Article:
Most Goan towns have a Municipal Market where you can get practically everything you need in one place to stock up on your provisions. This is the traditional market place for the average Goan for his daily shopping needs.
These markets are usually the most interesting place to browse around for shopping. However over the years, some markets have gained fame around the world for their unique variety and ambience.
Friday Mapusa Market
The small town of Mapusa lies in northern Goa and is one of the main market centres in the state, serving both inland farmers and the villagers of the coast.
The market is at its bustling best every Friday morning when it draws large crowds of Goans as well tourists. Goans come from all over the state to do their weekly shopping here.
Although it's not much different from any other regional market, it's an excellent example of a typical busy Goan bazar. The market opens early morning around 8 am and the business is in full swing throughout the day until the closure at around 6 pm in the evening.
There are vendors selling everything from fresh fruit, vegetables to fish, earthen cooking pots to the latest plastic utensils.
Banastarim is a small village which lies in Ponda Taluka further along the road down the highway NH4A from the famous Old Goa Church complex. There is a weekly bazar held here on Fridays, which is quite similar to the Mapusa market.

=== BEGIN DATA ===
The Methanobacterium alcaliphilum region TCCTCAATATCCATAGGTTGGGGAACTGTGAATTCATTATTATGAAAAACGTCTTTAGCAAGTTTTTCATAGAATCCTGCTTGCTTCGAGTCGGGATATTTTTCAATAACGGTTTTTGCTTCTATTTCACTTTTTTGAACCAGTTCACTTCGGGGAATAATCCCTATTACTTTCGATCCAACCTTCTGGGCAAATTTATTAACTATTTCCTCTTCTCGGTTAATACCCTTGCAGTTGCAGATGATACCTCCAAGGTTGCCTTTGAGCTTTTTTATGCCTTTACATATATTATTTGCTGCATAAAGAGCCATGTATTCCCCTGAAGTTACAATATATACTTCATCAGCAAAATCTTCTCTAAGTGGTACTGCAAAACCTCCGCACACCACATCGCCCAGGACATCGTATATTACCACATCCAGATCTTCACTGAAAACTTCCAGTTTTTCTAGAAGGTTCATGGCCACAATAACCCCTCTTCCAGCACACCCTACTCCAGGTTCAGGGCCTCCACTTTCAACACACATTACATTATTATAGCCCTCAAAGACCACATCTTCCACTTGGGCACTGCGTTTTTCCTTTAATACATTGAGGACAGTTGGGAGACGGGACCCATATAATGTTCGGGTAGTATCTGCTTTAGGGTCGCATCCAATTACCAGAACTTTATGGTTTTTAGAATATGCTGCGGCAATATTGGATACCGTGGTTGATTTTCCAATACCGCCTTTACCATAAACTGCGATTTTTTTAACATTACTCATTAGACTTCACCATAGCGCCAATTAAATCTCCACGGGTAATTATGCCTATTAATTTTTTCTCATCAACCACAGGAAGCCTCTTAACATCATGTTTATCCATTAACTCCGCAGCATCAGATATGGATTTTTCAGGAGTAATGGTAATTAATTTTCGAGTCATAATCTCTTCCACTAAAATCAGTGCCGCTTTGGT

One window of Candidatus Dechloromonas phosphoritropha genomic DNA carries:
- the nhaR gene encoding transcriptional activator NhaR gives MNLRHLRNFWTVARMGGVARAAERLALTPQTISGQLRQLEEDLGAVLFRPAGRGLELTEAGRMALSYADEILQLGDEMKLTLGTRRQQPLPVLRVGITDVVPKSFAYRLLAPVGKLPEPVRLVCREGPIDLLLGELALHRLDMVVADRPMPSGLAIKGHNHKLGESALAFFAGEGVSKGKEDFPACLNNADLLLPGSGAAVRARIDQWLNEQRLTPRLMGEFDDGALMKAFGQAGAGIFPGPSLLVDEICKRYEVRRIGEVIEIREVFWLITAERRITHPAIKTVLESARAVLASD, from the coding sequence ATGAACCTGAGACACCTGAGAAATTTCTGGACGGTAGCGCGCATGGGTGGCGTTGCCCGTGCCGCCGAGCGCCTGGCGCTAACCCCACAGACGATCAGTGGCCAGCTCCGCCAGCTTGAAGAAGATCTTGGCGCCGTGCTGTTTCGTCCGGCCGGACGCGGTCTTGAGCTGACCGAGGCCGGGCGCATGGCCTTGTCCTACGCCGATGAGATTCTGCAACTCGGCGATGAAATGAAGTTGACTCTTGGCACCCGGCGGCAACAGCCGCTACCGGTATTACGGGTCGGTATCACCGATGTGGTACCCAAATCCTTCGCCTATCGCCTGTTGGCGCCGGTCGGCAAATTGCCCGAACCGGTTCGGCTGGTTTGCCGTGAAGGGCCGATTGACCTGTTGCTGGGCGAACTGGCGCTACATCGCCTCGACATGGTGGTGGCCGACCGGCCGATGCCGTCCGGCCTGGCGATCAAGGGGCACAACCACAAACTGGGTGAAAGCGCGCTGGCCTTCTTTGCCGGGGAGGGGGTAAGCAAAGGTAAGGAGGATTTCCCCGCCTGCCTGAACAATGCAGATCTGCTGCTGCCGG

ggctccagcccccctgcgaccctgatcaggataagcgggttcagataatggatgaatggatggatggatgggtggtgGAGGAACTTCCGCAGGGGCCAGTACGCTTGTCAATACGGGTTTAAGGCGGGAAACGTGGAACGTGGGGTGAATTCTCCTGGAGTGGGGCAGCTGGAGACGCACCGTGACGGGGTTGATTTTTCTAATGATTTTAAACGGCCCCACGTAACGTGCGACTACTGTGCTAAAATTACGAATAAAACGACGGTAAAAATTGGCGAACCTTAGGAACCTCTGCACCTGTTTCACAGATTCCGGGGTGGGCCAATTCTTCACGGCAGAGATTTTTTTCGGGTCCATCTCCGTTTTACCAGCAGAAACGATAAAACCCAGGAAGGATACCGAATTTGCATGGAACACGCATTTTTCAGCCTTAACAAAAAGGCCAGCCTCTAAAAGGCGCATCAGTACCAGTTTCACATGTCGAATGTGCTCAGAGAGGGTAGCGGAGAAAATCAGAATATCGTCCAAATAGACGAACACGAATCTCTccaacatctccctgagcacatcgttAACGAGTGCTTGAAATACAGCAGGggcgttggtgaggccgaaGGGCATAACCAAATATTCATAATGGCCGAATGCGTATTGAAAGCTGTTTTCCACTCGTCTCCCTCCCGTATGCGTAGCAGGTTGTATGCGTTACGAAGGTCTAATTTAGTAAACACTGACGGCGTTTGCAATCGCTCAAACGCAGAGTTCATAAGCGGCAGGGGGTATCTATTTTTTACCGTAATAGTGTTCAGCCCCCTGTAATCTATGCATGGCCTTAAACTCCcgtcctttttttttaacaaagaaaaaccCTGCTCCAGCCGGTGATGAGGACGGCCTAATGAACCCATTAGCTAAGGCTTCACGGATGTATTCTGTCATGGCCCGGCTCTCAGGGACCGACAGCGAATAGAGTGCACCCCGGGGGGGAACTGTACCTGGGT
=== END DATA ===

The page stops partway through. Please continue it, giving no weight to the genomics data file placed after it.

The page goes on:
The main difference between the two markets is that due to its location, this is not yet as popular with the tourists. As such the market still retains its old world charm and Goan ambience without the commercialisation aimed at tourists. Goods are thus available at extremely cheap prices.
Originally started by foreigners who wanted to sell off their second-hand items such as cameras, watches and even clothes, the Anjuna market today has quite a different appearance.
Held every Wednesday, near the famous Anjuna beach, it is a major attraction for people from Goa as well as the tourists.
Today it is more populated by stalls operated by Tibetan and Kashmiri traders and colourful Lamani tribal women rather than foreigners. The stalls usually sell handicrafts from around India.
Bargaining is expected by most vendors, so be sure to haggle around with the starting price until you are sure you are getting your money's worth.